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Science Week 2016: The Irish Buoy Network
18 November 2016

The Irish Buoy Network was established in 2000 and we now have five buoys operating around the coast of Ireland. The project today is the result of a successful collaboration between Met Éireann, the Marine Institute, the UK Met Office and the Department of Transport, Tourism and Sport.

     

(left) Met Éireann marine weather services sea area map (right) an ODAS type buoy


The first buoy was deployed at the M1 site west of the Aran Islands, on 6th November 2000 and operated until 2007. The second buoy, M2, was deployed the following May and further buoys were added annually up to 2006 when the M6 was introduced. At that stage there were six buoys operating and the M1 was withdrawn until extra funding could be found to keep the network at six buoys. The M4 buoy was originally deployed in Donegal Bay but was moved to its present position in May 2007 to give a more representative picture of the wave climate in the North West.

Originally an ODAS buoy was used in the network but between 2011 and 2013 a Fugro buoy was introduced. Currently M2, M3, M4 & M5 are Fugro buoys capable of measuring individual waves and distinguishing between wind waves and swell. These buoys also use sonic anemometers which are more suited to maritime conditions compared to the cup anemometers on the ODAS buoys. The moving parts on the cup anemometer can be contaminated over a period of time with sea salt. The Fugro buoys also use Iridium satellites to transmit their messages compared to the ODAS buoys which used Inmarsat.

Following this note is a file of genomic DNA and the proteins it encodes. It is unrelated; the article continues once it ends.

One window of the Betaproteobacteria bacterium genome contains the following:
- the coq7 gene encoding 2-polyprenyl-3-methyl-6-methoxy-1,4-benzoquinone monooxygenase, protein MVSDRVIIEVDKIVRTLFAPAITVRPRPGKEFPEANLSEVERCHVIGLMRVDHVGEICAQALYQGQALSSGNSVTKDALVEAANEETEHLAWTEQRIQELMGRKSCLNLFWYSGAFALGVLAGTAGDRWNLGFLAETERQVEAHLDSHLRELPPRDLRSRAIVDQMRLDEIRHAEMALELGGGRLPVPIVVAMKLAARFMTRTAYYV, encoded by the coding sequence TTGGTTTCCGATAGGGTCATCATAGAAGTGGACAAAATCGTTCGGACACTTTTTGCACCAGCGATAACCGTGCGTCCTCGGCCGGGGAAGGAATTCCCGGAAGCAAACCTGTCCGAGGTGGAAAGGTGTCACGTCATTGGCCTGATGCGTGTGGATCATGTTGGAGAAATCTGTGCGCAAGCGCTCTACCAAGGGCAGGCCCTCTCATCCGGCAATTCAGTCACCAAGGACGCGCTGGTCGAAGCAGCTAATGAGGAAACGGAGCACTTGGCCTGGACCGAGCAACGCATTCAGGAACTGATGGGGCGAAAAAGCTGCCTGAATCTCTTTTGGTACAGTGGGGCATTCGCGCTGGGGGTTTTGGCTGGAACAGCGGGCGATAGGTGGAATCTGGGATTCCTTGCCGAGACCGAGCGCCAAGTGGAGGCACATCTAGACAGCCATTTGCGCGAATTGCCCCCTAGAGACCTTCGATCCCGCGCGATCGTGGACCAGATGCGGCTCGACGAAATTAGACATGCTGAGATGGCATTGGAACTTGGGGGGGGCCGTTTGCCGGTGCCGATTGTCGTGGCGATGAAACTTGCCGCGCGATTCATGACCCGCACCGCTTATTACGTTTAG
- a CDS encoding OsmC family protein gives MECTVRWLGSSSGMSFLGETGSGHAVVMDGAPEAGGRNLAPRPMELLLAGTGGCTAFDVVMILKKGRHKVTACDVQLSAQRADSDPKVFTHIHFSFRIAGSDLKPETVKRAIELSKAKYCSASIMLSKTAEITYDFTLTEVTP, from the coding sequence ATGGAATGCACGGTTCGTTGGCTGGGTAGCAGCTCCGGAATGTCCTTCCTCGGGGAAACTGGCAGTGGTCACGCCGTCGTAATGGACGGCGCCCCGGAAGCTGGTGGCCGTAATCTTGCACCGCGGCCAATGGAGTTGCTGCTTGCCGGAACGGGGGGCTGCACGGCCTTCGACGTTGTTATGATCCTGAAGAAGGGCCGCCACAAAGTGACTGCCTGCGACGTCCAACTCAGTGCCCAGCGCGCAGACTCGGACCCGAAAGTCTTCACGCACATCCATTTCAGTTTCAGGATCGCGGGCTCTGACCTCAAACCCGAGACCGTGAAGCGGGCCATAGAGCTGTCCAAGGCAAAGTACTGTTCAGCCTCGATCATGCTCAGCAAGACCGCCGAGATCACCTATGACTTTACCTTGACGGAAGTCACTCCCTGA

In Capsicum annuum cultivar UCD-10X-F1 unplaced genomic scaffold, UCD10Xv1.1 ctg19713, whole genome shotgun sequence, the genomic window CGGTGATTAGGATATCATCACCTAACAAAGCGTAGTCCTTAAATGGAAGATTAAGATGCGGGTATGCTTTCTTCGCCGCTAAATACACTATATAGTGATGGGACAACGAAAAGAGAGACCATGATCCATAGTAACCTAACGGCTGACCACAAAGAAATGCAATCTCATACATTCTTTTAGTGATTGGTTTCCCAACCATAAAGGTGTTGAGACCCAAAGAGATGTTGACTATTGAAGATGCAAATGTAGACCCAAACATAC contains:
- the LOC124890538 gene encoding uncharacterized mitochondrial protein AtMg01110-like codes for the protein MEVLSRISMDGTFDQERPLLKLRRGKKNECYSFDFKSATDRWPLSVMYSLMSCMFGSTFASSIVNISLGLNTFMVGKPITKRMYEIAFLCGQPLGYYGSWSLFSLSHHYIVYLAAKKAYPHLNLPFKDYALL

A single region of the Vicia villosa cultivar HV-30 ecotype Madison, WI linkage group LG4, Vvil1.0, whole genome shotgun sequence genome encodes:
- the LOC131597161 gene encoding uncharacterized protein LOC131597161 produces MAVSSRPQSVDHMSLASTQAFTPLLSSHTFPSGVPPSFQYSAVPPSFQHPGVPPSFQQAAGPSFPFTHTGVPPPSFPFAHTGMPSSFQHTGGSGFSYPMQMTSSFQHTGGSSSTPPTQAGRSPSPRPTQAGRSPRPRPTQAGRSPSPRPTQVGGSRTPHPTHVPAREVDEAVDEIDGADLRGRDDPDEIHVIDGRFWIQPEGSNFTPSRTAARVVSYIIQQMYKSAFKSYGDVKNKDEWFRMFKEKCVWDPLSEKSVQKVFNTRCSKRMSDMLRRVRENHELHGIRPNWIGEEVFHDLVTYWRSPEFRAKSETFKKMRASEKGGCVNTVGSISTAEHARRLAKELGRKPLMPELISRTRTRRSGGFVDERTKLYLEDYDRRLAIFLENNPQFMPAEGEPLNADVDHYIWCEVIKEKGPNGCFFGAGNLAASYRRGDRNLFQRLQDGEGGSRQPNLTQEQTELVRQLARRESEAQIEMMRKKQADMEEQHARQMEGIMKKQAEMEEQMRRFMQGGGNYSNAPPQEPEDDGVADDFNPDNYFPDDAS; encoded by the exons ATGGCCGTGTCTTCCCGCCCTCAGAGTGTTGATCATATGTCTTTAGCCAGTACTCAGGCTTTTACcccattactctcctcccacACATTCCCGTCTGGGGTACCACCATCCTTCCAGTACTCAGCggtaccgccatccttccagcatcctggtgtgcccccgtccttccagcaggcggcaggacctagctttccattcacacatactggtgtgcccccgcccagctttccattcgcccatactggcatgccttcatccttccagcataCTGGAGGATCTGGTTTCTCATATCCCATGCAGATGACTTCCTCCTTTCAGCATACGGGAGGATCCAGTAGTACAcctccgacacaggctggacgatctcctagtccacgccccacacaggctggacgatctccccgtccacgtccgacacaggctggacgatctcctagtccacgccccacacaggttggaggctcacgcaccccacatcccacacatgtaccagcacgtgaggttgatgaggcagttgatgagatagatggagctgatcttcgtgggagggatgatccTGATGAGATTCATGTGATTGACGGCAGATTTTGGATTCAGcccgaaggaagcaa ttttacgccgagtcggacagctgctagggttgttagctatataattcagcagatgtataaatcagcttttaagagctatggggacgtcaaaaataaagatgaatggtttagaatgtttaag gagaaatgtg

A new generation of buoys is planned after 2017 when a Mobilis buoy will be introduced into the network by the Marine Institute. This buoy is very robust and can withstand a harsh marine environment similar to the one in the north east Atlantic. This buoy type presents easy access to its underwater instrumentation from within its tower. The meteorological sensors and antennae are mounted within a strong protection ring whilst still allowing exposure to the elements that they are installed to measure. The buoy's wide diameter makes it very stable while operating and allows for easier servicing of the station. The large solar power array and battery bank are significant advantages this buoy has over the Fugro buoy.

The buoys record significant wave height and the record for this parameter is held by the M6 buoy, which measured a 17.2 m significant wave height on 9th December 2007. Individual waves can be over  twice the size of significant wave height so in theory we could expect individual waves of over 30 m. The Kinsale Gas Rig measured a 25 m individual wave in 2014 and since the introduction of the Fugro buoy an individual wave of 23.4 m was recorded by Buoy M4 during a very stormy winter. The M4 buoy also recorded the highest wind speed and gust of 57 kts and 76 kts on 8th January 2008.

The network has greatly enhanced our forecasting ability and the buoy reports are an integral part of our Sea Area Forecast. It is impossible to quantify the savings, both in loss of life and property that the network is directly responsible for, but the cost of running the network is a very small percentage of this. So when the next one hundred foot wave is generated off our coast, we hope our buoy network will be there to record the day.
 
Monthly records for the buoy network can be viewed at  http://www.met.ie/marine/marine_map.asp

For further information contact Columba Creamer (Columba dot Creamer AT met dot ie).

 
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